5 Ways Not Filing Bankruptcy Can Hurt You if You're Deep in Debt You Can't Pay Skip to main content
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5 Ways Not Filing Bankruptcy Can Hurt You if You're Deep in Debt You Can't Pay

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Debt hurts

Staying deep in debt causes too many problems

Image source: Flickr user Helga Weber

We wrote yesterday about a recent study that showed that bankruptcy reform has harmed many consumers. For those that worry that filing bankruptcy can bring negative consequences, you should know that not filing can hurt you more. Many who are deep in debt will soldier on and let things continue to get worse because they don't know that bankruptcy can help. Or, they believe that the fallout from bankruptcy is just as bad as being in debt. Nothing could be further from the truth. Here are five ways that lingering in debt and not filing bankruptcy can make your life worse.

#1 Wrecked Credit Score

Even though filing bankruptcy does lower your credit score in the short run, in the long run, it can boost it significantly. Here's why. When you allow debt to linger, your credit score will get lower and lower. Then, when debts go into collections, it triggers a second entry on your credit report for that account and this collection account further lowers your credit score. These will linger until the items fall off your credit report which will take seven years or longer if you make occasional payments. By contrast, filing bankruptcy clears these old items off your credit so that they don't continue to degrade your score. Then once you get new credit opportunities, your score starts to rebound rapidly.

#2 Inevitable Foreclosure

The study by the Federal Reserve we mentioned shows that foreclosures occur much more frequently for those that do not file bankruptcy than for those that do. Here's why. If you're current on your mortgage payments, filing Chapter 7 will not affect it – you won't have to surrender your home so long as your equity doesn't exceed the North Carolina homestead exemption. Then the money you free up not dealing with other debts can allow you to more easily make your mortgage payments. And, once your credit score improves, you can refinance. But those with lingering debt will find themselves increasingly unable to pay their mortgage and may even be hit with leins that force them into foreclosure.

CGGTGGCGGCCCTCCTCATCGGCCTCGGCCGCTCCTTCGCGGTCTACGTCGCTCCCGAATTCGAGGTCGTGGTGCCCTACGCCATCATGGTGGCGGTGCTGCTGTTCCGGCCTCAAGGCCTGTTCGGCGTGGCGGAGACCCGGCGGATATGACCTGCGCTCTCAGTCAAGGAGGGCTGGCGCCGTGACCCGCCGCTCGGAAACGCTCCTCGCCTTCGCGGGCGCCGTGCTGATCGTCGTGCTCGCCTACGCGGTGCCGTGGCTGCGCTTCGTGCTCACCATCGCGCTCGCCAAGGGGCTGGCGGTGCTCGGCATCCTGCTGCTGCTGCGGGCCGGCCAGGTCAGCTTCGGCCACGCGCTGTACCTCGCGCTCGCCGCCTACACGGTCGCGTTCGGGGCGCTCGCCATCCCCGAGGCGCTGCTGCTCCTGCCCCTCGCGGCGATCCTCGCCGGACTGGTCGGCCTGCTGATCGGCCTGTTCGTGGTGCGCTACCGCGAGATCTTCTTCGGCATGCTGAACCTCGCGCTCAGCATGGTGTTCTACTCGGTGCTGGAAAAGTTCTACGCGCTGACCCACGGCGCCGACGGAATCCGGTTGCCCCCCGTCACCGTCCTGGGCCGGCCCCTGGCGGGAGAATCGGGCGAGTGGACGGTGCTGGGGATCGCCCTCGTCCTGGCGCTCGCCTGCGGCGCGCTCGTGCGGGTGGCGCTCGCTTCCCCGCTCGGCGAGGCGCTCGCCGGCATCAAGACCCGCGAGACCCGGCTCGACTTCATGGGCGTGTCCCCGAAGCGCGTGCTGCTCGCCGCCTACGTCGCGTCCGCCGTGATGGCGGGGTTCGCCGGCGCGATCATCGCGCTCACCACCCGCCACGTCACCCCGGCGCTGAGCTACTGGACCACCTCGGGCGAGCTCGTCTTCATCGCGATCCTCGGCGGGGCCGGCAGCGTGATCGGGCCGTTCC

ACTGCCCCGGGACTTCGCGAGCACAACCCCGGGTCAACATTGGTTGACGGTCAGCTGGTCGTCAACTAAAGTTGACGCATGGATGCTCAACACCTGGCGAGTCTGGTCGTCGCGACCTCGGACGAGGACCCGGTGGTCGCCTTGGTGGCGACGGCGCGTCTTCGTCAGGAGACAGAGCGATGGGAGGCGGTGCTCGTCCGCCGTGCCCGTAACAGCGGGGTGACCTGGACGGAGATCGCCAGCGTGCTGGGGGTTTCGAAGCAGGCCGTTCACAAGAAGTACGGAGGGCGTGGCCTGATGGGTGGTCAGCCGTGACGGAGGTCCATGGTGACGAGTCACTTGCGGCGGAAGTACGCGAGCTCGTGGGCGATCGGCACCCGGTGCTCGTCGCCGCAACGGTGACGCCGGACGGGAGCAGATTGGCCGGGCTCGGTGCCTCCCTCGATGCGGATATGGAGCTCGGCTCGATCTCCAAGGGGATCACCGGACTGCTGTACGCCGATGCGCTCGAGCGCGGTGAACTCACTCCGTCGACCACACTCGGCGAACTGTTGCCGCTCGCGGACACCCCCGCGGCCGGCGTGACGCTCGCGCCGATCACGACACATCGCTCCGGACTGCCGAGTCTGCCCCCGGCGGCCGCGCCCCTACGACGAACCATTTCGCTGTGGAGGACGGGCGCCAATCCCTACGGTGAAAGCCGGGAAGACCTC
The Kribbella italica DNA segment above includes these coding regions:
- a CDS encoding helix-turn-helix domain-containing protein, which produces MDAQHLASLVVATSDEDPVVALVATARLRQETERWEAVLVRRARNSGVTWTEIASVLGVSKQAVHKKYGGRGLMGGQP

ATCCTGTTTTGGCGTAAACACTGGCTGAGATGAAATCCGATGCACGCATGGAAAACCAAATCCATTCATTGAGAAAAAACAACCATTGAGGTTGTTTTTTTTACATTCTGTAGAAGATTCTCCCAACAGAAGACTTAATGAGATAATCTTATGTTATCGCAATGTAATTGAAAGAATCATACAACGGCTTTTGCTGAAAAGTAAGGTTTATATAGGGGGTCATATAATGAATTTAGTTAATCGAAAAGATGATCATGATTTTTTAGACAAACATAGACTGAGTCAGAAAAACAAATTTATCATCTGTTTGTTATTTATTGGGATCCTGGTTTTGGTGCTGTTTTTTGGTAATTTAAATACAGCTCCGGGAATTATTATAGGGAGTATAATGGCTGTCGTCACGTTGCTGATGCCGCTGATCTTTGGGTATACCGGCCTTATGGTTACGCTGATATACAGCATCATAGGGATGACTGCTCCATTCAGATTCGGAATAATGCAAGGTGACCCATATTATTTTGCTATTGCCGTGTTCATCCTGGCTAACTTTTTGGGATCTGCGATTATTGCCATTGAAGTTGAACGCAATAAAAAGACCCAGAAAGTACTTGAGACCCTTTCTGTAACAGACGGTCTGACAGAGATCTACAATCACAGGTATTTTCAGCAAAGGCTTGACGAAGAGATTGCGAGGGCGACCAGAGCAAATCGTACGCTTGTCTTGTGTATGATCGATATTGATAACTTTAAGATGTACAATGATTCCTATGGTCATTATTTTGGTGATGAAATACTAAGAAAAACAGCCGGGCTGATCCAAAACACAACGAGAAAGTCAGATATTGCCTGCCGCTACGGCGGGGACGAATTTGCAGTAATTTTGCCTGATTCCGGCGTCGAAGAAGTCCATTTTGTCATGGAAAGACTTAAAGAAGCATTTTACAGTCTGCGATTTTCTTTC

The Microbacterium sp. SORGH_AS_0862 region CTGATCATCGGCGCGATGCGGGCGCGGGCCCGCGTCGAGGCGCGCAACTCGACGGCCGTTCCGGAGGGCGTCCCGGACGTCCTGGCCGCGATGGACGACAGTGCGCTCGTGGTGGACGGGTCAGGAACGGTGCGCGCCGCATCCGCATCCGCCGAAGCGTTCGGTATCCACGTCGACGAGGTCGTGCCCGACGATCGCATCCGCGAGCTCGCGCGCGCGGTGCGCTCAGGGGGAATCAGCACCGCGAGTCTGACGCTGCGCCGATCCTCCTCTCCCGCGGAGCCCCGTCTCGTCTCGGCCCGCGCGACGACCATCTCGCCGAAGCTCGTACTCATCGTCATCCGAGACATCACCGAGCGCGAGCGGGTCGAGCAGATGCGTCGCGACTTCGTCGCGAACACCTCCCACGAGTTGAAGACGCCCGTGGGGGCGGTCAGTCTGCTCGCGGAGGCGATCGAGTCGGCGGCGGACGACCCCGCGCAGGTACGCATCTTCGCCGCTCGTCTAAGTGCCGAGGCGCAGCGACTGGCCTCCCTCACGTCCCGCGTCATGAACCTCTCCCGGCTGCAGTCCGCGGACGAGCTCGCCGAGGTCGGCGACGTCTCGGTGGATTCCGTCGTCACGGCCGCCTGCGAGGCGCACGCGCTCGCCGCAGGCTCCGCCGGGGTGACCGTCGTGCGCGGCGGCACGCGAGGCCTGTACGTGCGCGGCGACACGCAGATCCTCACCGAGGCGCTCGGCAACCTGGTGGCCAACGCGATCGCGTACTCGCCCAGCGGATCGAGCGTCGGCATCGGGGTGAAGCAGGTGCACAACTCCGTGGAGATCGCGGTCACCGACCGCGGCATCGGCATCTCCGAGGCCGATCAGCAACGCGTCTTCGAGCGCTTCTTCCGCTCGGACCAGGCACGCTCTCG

#3 Ongoing Stress

Excessive debt is stressful. That's a proven fact. It takes its toll on your health and mental and physical well-being. Here's why. Debt causes not only depression but can weaken your immune system to the point that you may be more prone to illness. All this can make it harder for you to focus on work, can even cost you your job and can make life feel like it's not worth living. Every time the phone rings, you may feel dread because you know it's someone calling to hassle you for money. You'll be scared to answer your phone, embarrassed when you get collection calls at work, and all of this eats away at your self-esteem and ability to have any quality of life. It doesn't have to be this way.

#4 Lost Job Opportunities

The lower credit score that comes with continued bad debt can cost you job opportunities. Here's why. Many more employers now require credit checks as part of pre-employment screenings even for positions that have nothing to do with cash handling or finance. It's just one more way of thinning a field of applicants. By not using bankruptcy to increase your declining credit score, you can miss out on opportunities for better paying jobs that can further increase your financial stability. It's a losing cycle of not being able to pay debts because you can't get a good job and not being able to get a good job because you can't pay your debts. This is no way to live.

#5 Increased Costs of Living

Having a pile of debt and a lower credit score can have the cumulative effect of increasing your expenses. Here's why. Many services that seem to have nothing to do with credit rely on credit to assess your charges. Auto and homeowner's insurance rates are largely determined by credit rating. An efforts to get credit will result in much higher interest rates and less favorable terms. Existing credit providers may increase your interest rates based on your declining credit ratings – credit card issuers are known for this. You may not be able to get a bank account and may rely on check cashing firms to convert your paychecks to spendable currency and they charge stiff fees. This is no way to run your life.

If you're in over your head, dealing with debt collectors and stressed out about your finances, you don't have to live this way. Contact the law offices of John T Orcutt for a free consultation at one of our offices in Raleigh, Durham, Fayetteville, Garner, Wilson or Greensboro. Call 1-888-234-4181 and ask about our zero down bankruptcy programs. Get control of your finances today – we can help. 

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